Researching family in Jersey, part 4: BMD records after 1842
After 1842 registrations of birth marriage and death were made by Jersey’s twelve civil parishes – a system that carries on to this day. This presents some interesting challenges. Whereas in England records used to be kept by the quarter (meaning you could pin a birth down at least to a year), most Jersey parishes simply run 500- or 1000-entry books for as long as it takes to fill them up. The largest parish in Jersey, St Helier, has (these days) a population of about 30000 and the main hospital – so it fills up a 1000-entry book about every 18 months. The smallest parish, St Mary, has a population of 1500, and takes the better part of a century to fill up a book! The other point with this is that if you don’t know where a birth or death took place, you will have to search twelve indexes…
The indexing of the books is rudimentary. Entries are added by initial letter of surname in the order in which they are added to the book, with a reference to the relevant page number. And for this purpose a name like Du Feu is indexed under letter F. If you think this is bad, spare a thought for anyone researching the (not uncommon) surname Le Vavasseur dit Durell – which goes under D for Durell.
Marriages present the same problems as births and deaths, but rather more so. In time the civil parishes split their registers into Church of England marriages and those carried out by a registrar – the latter covering registry office, Roman Catholic, Methodist and other religions. And as St Helier grew and new churches were opened to serve outlying areas, these churches also came to the point where they took on their own registration books: so you could need to look at anything up to thirty index books.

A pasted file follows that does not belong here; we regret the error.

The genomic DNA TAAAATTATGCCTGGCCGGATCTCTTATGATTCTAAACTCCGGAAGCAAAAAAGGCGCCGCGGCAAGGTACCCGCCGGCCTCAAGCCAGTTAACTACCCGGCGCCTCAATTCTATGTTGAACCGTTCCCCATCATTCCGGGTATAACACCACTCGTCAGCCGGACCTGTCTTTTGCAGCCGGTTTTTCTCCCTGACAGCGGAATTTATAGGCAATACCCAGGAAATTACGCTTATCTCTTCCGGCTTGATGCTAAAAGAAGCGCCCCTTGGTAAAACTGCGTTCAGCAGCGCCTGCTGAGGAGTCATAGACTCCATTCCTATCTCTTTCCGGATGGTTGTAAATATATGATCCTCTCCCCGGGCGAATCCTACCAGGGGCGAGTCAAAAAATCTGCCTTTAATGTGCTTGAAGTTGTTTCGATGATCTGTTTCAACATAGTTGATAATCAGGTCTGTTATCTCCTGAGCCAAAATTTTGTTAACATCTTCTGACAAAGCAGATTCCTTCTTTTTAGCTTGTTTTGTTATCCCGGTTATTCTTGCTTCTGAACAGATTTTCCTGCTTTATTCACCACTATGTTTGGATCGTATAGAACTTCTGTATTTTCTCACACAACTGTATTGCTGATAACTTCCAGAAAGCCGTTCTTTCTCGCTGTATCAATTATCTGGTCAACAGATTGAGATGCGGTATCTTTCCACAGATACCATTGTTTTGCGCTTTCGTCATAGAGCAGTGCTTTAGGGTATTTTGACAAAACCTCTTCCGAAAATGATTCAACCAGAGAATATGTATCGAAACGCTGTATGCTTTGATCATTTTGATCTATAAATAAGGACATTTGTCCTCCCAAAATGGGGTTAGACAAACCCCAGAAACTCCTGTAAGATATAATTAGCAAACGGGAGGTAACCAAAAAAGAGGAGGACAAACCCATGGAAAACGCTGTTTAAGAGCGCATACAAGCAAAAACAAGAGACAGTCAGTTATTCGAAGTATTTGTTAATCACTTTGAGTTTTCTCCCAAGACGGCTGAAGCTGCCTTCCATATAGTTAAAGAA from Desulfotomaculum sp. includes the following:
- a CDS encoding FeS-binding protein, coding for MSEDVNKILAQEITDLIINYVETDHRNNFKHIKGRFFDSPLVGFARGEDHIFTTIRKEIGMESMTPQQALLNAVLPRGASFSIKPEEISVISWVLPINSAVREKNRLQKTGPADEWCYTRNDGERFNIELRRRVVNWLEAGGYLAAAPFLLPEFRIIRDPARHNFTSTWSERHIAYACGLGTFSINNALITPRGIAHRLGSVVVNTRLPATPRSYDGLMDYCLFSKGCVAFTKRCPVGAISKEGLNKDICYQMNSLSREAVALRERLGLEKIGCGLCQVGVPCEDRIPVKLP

There is, however, one case where Jersey practice is much better than English, and that’s in how we record deaths. Death register entries are made in the name under which the person died and any previous names they were known by, and the indexes include references for all these names. The grandmother of my wife’s great-aunt died in St Saviour in 1915, and we found an entry in the expected name of Sparkes – but we found three other married names and her maiden name too.
The actual registers are kept by the Superintendent Registrar in an office on the Royal Square in St Helier. The office is open 5 mornings a week – except that as it’s also the civil Registry office, it may be closed if a wedding is taking place. It’s worth a check in advance if you’re coming from a distance.
If you can’t get to the Superintendent Registrar’s office, there are copies of the indexes at the Coutanche Library of the Société Jersiaise in Pier Road and at Jersey Archive – and there are some handy materials In the Archive which may help you get accurate dates without a certificate. More on that next time. À bétôt!
Guest blog by James McLaren from the Channel Islands Family History Society